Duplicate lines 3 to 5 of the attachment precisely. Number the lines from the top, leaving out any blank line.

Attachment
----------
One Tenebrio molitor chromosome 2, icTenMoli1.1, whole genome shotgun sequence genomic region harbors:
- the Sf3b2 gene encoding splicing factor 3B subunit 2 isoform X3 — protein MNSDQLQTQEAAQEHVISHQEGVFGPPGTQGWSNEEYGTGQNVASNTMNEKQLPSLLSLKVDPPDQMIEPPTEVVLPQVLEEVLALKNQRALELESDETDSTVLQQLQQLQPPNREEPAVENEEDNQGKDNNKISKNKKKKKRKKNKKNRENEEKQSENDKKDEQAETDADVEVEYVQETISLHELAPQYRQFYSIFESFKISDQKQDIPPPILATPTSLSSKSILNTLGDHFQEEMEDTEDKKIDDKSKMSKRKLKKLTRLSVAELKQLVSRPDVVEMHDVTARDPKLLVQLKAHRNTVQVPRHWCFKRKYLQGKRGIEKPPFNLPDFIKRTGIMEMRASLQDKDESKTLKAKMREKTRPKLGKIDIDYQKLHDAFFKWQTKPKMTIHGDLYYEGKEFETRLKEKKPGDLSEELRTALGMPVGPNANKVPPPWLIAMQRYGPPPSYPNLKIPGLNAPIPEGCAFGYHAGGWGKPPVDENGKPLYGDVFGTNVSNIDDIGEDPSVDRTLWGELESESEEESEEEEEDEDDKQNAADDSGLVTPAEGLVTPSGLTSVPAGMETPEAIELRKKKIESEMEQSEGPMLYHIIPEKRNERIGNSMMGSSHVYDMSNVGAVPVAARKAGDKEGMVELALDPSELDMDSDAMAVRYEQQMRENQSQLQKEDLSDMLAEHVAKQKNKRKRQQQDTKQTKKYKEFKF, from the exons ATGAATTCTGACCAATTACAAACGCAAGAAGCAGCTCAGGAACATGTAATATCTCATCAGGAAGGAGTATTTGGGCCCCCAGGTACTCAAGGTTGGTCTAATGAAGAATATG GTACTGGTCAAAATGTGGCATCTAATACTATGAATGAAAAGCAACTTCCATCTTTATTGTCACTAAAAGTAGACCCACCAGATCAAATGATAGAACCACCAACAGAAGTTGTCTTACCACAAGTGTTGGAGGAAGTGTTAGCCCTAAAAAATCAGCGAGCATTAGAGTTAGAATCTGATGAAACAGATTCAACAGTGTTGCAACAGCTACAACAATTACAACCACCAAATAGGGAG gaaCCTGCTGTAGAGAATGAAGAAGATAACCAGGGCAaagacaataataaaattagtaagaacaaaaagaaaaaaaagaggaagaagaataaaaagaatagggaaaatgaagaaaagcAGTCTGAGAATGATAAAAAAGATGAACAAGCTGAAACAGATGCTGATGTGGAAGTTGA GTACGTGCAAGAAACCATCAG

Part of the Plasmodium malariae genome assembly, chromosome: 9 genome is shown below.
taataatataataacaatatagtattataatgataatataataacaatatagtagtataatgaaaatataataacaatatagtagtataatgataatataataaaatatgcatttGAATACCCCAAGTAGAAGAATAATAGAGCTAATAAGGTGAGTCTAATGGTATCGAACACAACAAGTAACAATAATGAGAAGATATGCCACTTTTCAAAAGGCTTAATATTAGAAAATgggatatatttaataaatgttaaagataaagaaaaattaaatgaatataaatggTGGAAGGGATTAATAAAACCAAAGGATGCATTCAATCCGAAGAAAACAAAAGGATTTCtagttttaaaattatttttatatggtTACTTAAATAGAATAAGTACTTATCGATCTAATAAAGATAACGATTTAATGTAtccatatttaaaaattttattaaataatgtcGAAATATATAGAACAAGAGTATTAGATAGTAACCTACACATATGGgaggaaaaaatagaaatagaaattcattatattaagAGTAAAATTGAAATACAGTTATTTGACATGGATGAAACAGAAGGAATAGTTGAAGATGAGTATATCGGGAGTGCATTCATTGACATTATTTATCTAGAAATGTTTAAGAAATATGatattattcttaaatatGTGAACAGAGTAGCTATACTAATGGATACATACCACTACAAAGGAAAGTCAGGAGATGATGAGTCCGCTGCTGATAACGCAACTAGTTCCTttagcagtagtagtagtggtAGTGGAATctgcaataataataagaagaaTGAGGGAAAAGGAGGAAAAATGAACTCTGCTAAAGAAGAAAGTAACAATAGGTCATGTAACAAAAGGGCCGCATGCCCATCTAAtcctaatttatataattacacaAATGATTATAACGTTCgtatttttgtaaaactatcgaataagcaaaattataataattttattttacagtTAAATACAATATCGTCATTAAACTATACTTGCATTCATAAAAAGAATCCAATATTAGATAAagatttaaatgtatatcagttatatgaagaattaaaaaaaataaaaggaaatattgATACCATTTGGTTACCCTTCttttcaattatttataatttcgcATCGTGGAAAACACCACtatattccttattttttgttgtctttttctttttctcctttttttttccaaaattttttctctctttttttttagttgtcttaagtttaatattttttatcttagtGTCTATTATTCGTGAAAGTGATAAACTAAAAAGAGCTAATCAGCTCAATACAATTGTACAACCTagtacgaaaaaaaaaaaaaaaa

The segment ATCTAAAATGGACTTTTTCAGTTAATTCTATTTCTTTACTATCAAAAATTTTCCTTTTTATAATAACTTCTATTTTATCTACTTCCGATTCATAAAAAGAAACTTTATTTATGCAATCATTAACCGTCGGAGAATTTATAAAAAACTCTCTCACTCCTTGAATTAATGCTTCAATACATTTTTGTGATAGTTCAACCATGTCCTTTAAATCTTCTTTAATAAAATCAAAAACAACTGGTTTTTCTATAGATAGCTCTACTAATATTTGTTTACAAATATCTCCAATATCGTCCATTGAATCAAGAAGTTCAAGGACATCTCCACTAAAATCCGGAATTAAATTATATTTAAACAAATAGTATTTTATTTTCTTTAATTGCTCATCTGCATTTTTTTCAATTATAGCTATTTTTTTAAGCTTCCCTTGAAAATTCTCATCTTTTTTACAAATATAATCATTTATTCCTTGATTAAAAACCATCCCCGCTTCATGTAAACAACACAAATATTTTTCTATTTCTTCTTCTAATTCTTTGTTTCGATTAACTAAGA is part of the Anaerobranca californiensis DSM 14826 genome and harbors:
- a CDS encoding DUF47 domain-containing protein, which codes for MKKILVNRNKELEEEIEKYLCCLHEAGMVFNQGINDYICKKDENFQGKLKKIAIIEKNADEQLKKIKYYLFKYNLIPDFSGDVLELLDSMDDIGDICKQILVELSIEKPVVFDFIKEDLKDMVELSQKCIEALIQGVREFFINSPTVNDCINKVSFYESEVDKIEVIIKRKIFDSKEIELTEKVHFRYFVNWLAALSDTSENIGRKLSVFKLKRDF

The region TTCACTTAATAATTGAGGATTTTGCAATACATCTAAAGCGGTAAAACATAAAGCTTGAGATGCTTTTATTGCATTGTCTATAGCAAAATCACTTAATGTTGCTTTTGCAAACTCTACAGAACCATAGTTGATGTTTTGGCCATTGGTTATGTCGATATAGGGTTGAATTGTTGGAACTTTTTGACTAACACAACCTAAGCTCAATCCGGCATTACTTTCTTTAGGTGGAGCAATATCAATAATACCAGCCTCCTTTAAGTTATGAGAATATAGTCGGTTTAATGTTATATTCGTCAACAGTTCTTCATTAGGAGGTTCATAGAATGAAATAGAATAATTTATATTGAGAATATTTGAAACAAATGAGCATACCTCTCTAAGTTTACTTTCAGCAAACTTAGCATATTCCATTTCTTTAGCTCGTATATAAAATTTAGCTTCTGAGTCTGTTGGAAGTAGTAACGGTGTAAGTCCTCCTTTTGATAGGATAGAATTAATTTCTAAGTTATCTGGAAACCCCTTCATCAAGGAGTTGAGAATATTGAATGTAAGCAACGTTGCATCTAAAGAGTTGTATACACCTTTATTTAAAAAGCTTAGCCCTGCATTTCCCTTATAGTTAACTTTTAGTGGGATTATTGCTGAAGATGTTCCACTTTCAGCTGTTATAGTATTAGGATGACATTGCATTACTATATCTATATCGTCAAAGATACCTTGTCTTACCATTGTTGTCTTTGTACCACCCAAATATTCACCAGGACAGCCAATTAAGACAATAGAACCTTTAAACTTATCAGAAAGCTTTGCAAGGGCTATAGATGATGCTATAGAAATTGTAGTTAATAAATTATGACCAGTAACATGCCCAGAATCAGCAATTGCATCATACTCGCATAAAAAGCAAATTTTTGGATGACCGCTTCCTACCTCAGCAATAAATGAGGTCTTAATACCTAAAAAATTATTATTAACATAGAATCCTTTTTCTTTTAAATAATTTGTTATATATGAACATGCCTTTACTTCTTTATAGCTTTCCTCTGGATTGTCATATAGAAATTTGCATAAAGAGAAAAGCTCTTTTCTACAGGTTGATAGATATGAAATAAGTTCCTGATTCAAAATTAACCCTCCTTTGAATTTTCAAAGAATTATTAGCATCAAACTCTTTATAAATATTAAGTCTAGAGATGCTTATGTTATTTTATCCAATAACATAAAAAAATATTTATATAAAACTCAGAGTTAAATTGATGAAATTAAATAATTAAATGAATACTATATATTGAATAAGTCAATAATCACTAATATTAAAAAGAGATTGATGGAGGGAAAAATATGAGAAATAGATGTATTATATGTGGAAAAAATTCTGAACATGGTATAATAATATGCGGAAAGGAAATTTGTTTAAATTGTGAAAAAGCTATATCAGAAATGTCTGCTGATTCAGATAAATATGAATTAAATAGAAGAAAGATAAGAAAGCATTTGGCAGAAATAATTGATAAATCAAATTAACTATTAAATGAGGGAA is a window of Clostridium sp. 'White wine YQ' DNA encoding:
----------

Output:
Part of the Plasmodium malariae genome assembly, chromosome: 9 genome is shown below.
taataatataataacaatatagtattataatgataatataataacaatatagtagtataatgaaaatataataacaatatagtagtataatgataatataataaaatatgcatttGAATACCCCAAGTAGAAGAATAATAGAGCTAATAAGGTGAGTCTAATGGTATCGAACACAACAAGTAACAATAATGAGAAGATATGCCACTTTTCAAAAGGCTTAATATTAGAAAATgggatatatttaataaatgttaaagataaagaaaaattaaatgaatataaatggTGGAAGGGATTAATAAAACCAAAGGATGCATTCAATCCGAAGAAAACAAAAGGATTTCtagttttaaaattatttttatatggtTACTTAAATAGAATAAGTACTTATCGATCTAATAAAGATAACGATTTAATGTAtccatatttaaaaattttattaaataatgtcGAAATATATAGAACAAGAGTATTAGATAGTAACCTACACATATGGgaggaaaaaatagaaatagaaattcattatattaagAGTAAAATTGAAATACAGTTATTTGACATGGATGAAACAGAAGGAATAGTTGAAGATGAGTATATCGGGAGTGCATTCATTGACATTATTTATCTAGAAATGTTTAAGAAATATGatattattcttaaatatGTGAACAGAGTAGCTATACTAATGGATACATACCACTACAAAGGAAAGTCAGGAGATGATGAGTCCGCTGCTGATAACGCAACTAGTTCCTttagcagtagtagtagtggtAGTGGAATctgcaataataataagaagaaTGAGGGAAAAGGAGGAAAAATGAACTCTGCTAAAGAAGAAAGTAACAATAGGTCATGTAACAAAAGGGCCGCATGCCCATCTAAtcctaatttatataattacacaAATGATTATAACGTTCgtatttttgtaaaactatcgaataagcaaaattataataattttattttacagtTAAATACAATATCGTCATTAAACTATACTTGCATTCATAAAAAGAATCCAATATTAGATAAagatttaaatgtatatcagttatatgaagaattaaaaaaaataaaaggaaatattgATACCATTTGGTTACCCTTCttttcaattatttataatttcgcATCGTGGAAAACACCACtatattccttattttttgttgtctttttctttttctcctttttttttccaaaattttttctctctttttttttagttgtcttaagtttaatattttttatcttagtGTCTATTATTCGTGAAAGTGATAAACTAAAAAGAGCTAATCAGCTCAATACAATTGTACAACCTagtacgaaaaaaaaaaaaaaaa

The segment ATCTAAAATGGACTTTTTCAGTTAATTCTATTTCTTTACTATCAAAAATTTTCCTTTTTATAATAACTTCTATTTTATCTACTTCCGATTCATAAAAAGAAACTTTATTTATGCAATCATTAACCGTCGGAGAATTTATAAAAAACTCTCTCACTCCTTGAATTAATGCTTCAATACATTTTTGTGATAGTTCAACCATGTCCTTTAAATCTTCTTTAATAAAATCAAAAACAACTGGTTTTTCTATAGATAGCTCTACTAATATTTGTTTACAAATATCTCCAATATCGTCCATTGAATCAAGAAGTTCAAGGACATCTCCACTAAAATCCGGAATTAAATTATATTTAAACAAATAGTATTTTATTTTCTTTAATTGCTCATCTGCATTTTTTTCAATTATAGCTATTTTTTTAAGCTTCCCTTGAAAATTCTCATCTTTTTTACAAATATAATCATTTATTCCTTGATTAAAAACCATCCCCGCTTCATGTAAACAACACAAATATTTTTCTATTTCTTCTTCTAATTCTTTGTTTCGATTAACTAAGA is part of the Anaerobranca californiensis DSM 14826 genome and harbors: